That machine is $999 online, so I would let the dealer know that, and talk. If they whine about "my costs" etc., then I wouldn't go in for awhile, then go in and look again, and just take your time. I hate it when sales folks try the whining about how we should think of them. Yetch. Even though those may be the facts, it is always something they should keep to themselves and put positive vibes out there instead. Again, if you talk to the dealer and take your time, you may get a terrific deal right there.

------
"Be kind whenever possible. It is always possible."
--Dalai Lama

I have sewing machines

Cat n Bull
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Date: 3/12/13 11:09 AM

I always go with the dealer. To me the extra price I pay up front for the machine is for the wonderful ongoing support I get from the dealer.

My dealer is an hour away but well worth the trip.

------
Cathryn

Maia B
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Date: 3/12/13 11:11 AM

The Janome 1600P is a straight-stitch only machine, so the value of classes for it is negligible IMO. $1499 versus $999 online? Give your local dealer the chance to come close, considering shipping, tax etc, but no one should feel obligated to pay $500 more, in this case 50% more to buy local.

I'm happy to pay more to buy local and to buy from my LQS instead of a chain store, but there's a limit.

------
🌸 Plenty of machines, mostly Berninas 🌸

Mufffet
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In reply to Maia B <<


Date: 3/12/13 11:24 AM

Absolutely agree. After all, at reputable online merchants the warranty is honored. You could mail that thing back and forth a couple times for that extra 500, and the truth is you won't need to! Plus, I have a real feeling that dealer will deal on that machine. A phalanx of feet and an extension table would be nice! Actually for the price difference, a table thrown in - an actual table - would be nice, and that deal was in place about a year and a half ago at some dealers for the Janome 6500-6600 and so maybe...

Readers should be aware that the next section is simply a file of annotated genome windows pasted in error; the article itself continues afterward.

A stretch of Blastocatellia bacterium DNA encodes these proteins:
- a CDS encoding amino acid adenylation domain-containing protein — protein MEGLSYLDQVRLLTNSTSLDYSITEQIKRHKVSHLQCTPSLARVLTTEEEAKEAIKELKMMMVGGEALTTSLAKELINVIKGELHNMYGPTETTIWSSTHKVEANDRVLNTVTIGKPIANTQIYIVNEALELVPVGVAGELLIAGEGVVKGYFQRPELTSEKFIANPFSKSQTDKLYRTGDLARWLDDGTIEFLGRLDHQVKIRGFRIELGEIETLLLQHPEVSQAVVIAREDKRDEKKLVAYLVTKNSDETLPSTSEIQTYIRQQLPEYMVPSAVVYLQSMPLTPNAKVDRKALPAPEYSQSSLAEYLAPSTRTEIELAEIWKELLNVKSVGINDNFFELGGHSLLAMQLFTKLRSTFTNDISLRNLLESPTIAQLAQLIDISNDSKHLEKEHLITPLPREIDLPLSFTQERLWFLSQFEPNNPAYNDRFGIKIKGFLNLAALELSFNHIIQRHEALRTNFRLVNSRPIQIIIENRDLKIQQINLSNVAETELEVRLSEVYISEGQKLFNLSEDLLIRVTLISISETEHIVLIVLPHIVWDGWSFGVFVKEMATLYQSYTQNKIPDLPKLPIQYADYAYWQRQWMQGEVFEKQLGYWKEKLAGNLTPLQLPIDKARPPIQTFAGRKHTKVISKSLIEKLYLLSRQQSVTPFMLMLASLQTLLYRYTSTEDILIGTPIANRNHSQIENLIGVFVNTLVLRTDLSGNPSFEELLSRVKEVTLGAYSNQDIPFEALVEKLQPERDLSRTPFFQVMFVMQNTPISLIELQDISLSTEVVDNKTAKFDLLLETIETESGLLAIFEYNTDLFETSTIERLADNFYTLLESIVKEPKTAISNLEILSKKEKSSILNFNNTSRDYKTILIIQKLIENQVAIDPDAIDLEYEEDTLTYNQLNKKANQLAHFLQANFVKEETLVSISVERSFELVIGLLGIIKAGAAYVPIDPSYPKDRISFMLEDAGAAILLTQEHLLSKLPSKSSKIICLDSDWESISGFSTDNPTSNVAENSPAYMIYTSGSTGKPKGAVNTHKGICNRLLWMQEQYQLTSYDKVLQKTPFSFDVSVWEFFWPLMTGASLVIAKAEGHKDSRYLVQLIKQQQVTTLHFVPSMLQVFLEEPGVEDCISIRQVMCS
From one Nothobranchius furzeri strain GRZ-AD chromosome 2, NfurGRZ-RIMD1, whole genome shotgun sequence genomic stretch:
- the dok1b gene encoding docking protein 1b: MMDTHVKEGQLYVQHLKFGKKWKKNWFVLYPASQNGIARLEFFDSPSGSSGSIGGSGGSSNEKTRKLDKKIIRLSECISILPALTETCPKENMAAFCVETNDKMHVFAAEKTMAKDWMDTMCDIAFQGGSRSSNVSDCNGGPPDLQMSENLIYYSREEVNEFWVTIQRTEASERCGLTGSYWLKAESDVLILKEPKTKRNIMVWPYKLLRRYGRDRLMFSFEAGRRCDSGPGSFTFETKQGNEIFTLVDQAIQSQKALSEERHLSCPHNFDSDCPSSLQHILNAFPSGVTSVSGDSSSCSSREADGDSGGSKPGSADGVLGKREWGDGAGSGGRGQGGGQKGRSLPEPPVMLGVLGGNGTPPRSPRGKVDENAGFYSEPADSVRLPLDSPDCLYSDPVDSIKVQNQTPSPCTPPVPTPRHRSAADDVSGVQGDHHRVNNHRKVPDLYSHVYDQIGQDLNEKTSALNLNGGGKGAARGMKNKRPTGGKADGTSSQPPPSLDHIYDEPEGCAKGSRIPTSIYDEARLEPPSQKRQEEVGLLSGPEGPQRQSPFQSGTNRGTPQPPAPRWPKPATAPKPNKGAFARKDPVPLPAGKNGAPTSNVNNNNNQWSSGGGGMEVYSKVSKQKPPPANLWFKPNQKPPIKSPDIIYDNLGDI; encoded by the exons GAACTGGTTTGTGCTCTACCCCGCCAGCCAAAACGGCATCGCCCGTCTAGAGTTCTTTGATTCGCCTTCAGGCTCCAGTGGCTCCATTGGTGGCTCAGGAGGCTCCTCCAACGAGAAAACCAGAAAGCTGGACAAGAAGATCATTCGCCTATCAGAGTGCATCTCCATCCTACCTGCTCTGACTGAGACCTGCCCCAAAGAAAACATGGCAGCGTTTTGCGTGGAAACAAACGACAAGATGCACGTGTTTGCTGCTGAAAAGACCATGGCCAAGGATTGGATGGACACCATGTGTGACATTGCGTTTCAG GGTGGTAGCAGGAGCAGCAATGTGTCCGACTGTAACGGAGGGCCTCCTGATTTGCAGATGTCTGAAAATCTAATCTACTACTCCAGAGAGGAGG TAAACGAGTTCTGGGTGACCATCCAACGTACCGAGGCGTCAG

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"Be kind whenever possible. It is always possible."
--Dalai Lama

I have sewing machines

Learn To Sew
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Date: 3/12/13 11:42 AM

You could ask them about the show and ask if they will price match or what kind of a deal can they make you. Never hurts to ask.

------
I really enjoy quilting. I love to play with fabrics, colors and pictures. I recently discovered how much fun applique can be. As I love making pictures, landscape quilting can be challenging, but seeing the picture come to life is so rewarding.
Bernina 630, my main machine
Pfaff 2036, my class machine
Babylock Molly
Bernina 1200DA serger
Unique Sewing Cabinet 450L

figaro
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In reply to Mufffet <<


Date: 3/12/13 11:49 AM

I will definitely be test-driving the machine before buying anywhere, so I'll find out what comes with the machine there. My serger didn't come with extras, but it was the low-end one and, well, it's a serger. Given that this model is being marketed for quilters, I'd expect it to come with quilting-appropriate things like the extension table and various feet.

But I'm glad to know that my gut feeling on that price being high wasn't wrong. The classes on the machine aren't a big deal for me because this machine doesn't have bells and whistles that really require training. I like this dealer and would like to give them my business, but only if they bring the price down.

(A table would be nice, but then I'd have to find a place to put it...)

SouthernStitch
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In reply to figaro <<


Date: 3/12/13 12:01 PM

Ask for a huge supply of the special needles it takes. I think this is the model that does not take regular home sewing machine needles.
I know dealers get so frustrated with people testing out in the store and then buying online. So, give the dealer a chance. You never know what they may do for you.
These machines also take industrial feet, which are much cheaper than home sewing machine feet! Good luck!

------
Bernina 780, and 530
Juki TL2010
Babylock Evolution
Singer 403a

When life gives you green velvet curtains, make a green velvet dress.